|Temperature Neutrality||Good to Very Good||Sleeping hot is not usually an issue with temporary air mattresses, although some owners report that their mattress sleeps somewhat cold.|
|Noise||Poor to Fair||Some temporary air mattress owners report squeaking noises when they get in/out of bed or shift positions. Additionally, mattresses with electrical components can be quite noisy.|
|Weight Capacity||Very Good to Excellent||Although weight capacity varies by model, most temporary air mattresses can support a weight of at least 300 pounds.|
|Ease of Movement/Transportation||Very Good to Excellent||Most temporary air mattresses weigh less than 20 pounds when deflated, making them easy to lift for most owners. They can often be rolled up of stored in small carrying cases for easy transport.|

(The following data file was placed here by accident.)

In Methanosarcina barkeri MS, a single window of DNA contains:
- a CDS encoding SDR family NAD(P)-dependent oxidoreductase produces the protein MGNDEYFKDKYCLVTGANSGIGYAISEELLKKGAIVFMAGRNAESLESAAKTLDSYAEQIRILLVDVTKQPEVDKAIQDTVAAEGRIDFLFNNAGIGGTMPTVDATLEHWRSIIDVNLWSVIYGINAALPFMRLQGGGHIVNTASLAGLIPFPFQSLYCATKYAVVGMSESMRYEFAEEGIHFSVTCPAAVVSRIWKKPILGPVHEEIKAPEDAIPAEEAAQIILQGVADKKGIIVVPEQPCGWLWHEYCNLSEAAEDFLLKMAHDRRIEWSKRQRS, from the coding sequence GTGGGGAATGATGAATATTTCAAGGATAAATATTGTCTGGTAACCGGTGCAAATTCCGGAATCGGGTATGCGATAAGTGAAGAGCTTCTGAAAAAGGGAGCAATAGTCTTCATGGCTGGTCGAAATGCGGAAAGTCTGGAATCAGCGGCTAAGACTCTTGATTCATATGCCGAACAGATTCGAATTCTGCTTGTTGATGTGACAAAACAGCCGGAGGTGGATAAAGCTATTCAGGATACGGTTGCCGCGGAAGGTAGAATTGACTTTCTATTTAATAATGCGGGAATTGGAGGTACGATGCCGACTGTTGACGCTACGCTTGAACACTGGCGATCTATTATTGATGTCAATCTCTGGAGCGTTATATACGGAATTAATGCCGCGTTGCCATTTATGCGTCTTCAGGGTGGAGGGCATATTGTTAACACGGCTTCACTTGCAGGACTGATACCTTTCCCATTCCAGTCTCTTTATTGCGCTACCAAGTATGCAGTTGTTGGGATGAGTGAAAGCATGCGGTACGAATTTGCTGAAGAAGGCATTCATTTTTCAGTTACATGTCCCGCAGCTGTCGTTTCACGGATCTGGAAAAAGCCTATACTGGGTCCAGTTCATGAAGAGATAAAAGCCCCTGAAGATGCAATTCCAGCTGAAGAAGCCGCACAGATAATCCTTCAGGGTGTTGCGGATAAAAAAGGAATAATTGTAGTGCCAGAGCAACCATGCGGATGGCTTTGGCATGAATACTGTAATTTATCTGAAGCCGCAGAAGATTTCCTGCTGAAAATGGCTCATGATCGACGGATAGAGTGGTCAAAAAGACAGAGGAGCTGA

|Suitable for Nightly Use||Fair to Good||Although ‘temporary’ air mattresses are not designed for everyday use, some sleepers prefer to use them on a nightly basis.|
|Suitable for Lightweight Sleepers (Less than 130 lbs.)||Good to Very Good||People who weigh less than 130 pounds pose little risk of sinking too deeply into their air mattress or causing the mattress to sag.|
|Suitable for Heavyweight Sleepers (More than 230 lbs.)||Poor to Fair||Despite an average weight capacity of 400 to 600 pounds, sleepers who weigh more than 230 pounds can cause temporary air mattresses to sag, lose their shape, and deteriorate somewhat quickly.|
|Suitable for More than One Person||Poor to Fair||Couples who sleep on temporary air mattresses complain of nighttime disruptions due to noise and poor motion isolation, and models with lower weight capacities may not be able to support couples with above-average weights.|